Honor Principle

What to Expect

Before a Hearing

The J-Board or TNB must meet within a week of receiving a complaint, but under usual circumstances this will happen within a couple of days. A Hearing Board will then be formed, composed of five members and a Procedural Aide (PA). The PA will then contact and meet first with the complainant, next with the respondent, and then the witnesses to have each individual sign a consent and affirmation agreement and go over their rights and obligations. If this consent and affirmation agreement is not signed, the individual cannot participate in the case. No individual is bound, either by honor, policy, or law, to participate in the case or to be present at the hearing. Any party or witness can submit written testimony before the hearing in lieu of or in addition to being present at the hearing.

Judicial Board Hearings

Judicial Board hearings, and most information regarding honor cases, are confidential. The order of the hearing proceeds as follows:
  1. The Hearing Board Chair (J-Board)/Hearing Facilitator (TNB) opens the hearing. At this point the complainant, respondent, and witnesses are all present.
  2. Both parties (complainant and respondent) give opening statements. During this period, the witnesses are not present.
  3. Next, both parties are questioned.
  4. After the initial round of questioning the parties, the witnesses are brought in one at a time and questioned.
  5. The Board takes a recess and decides if any party or witness needs to be questioned further.
  6. Following the end of questioning, both parties are given time to deliver their closing statements.
  7. The Hearing Board Chair (J-Board)/Hearing Facilitator (TNB) closes the hearing.

Hearing Board Deliberations and Recommendations

After the hearing has concluded and all testimony has been submitted, the Hearing Board deliberates on:

  • The facts and events of the case,
  • Any violations found, and
  • The recommendation to the President or designee regarding sanctions.

Deliberations are closed to the public, the procedural aide for the case, the Hearing Facilitator (TNB), and the rest of the Judicial Board not on the Hearing Board. The voting members (five for most hearing boards) hearing the case deliberate as a group. The Hearing Board determines a chronology of events (the finding of fact), the policy and honor violations such facts imply, and the recommended sanctions that such violations warrant. Deliberations generally take a prolonged period of time as the Board must be careful and thoughtful in considering all testimonies and options available to them. Once deliberations have concluded and the Hearing Board has made a decision, the Board collectively composes an extensive document to submit to the President or designee regarding the recommendations.

Letter from the President or Designee

Upon the conclusion of the Hearing Board’s deliberations, the Board submits to the President of the College or their designee a document that includes the Board’s finding of fact, finding of violations, and recommended sanctions. The President or designee reviews the submitted materials and determines whether or not (s)he agrees with the Board’s findings and recommendations. The President or designee may choose to meet with the Hearing Board to discuss any confusion or disagreement that (s)he has with the contents of the document. The ultimate decision, however rests with the President or designee (so if the Board and President or designee meet and still disagree about sanctions, for instance, the President's or designee's opinion is the final one). Once the President or designee makes a conclusion, (s)he sends a letter with such a ruling to the complainant and respondent of the case.  The letter that the President or designee sends to the parties includes information on how to appeal the decision.  Possible sanctions include:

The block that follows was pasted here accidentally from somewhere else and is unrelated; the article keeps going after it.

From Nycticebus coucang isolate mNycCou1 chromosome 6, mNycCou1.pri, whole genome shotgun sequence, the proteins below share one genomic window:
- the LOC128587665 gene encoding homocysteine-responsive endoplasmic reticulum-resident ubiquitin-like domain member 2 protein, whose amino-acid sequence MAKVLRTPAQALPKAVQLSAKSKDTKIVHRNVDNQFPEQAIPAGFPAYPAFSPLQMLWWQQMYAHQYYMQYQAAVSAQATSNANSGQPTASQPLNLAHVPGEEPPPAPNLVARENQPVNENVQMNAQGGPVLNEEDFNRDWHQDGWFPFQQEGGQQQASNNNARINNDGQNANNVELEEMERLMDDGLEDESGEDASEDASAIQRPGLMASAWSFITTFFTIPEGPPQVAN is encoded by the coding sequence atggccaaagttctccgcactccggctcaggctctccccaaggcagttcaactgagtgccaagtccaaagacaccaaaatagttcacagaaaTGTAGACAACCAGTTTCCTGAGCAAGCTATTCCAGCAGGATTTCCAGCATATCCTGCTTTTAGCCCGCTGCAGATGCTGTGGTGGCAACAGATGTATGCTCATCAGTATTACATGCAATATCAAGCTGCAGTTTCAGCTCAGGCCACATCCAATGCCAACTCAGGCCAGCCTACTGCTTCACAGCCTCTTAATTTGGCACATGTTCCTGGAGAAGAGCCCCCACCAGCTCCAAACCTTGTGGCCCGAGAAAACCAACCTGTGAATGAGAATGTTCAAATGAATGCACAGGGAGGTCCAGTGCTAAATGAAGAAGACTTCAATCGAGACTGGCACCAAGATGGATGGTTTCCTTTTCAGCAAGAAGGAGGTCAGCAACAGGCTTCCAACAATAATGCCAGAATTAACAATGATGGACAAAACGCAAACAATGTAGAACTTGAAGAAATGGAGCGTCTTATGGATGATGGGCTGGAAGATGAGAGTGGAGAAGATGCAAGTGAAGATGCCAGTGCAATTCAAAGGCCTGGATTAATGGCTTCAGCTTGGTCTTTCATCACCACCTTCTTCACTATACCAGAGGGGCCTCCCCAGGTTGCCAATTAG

• Expulsion
  • Suspension
  • Community service
  • Full exclusion from campus and all college-affiliated events
  • Limited exclusion from campus
  • Meetings with the Dean of Students (or designees)
  • Health and Counseling Center meetings
  • Alcohol and Other Drug use assessments or other therapeutic interventions
  • Consultation with other members of the community
  • Educational programs
  • Coursework at an external institution
  • Apologies
  • Behavioral expectations contract
  • Reflection essays
  • Financial restitution
  • Disciplinary probation
  • Information released outside the college
  • Loss of alumni privileges
  • Restriction and/or hold on transcripts, registration, and receipt of diploma until sanctions have been completed
  • No contact orders
  • Room inspection/search
  • Removal from Reed owned housing
  • Restrictions related to living in or accessing Reed owned housing
  • Restrictions or removal related to on campus student employment, appointed/volunteer positions, or participation in college organizations or events 


Either the complainant or respondent may appeal the decision of the President within ten working days of his or her notification of the decision. An appeal may be made in writing to the Chair of the Appeals Board (except for academic misconduct cases that were originally heard by the J-Board, for which appeals are made in writing to the Chair of the Administration Committee), on the basis of any (or all) of the following three claims:

  1. The sanctions were too lenient or too severe,
  2. There was procedural error in the original hearing of the case that significantly affected the outcome, or
  3. There is new or newly discovered evidence that would have significantly affected the original decision.

The appeals board submits a recommendation to the President. A final appeal may be made directly to the President within ten working days of his or her notification of the decision on the first appeal.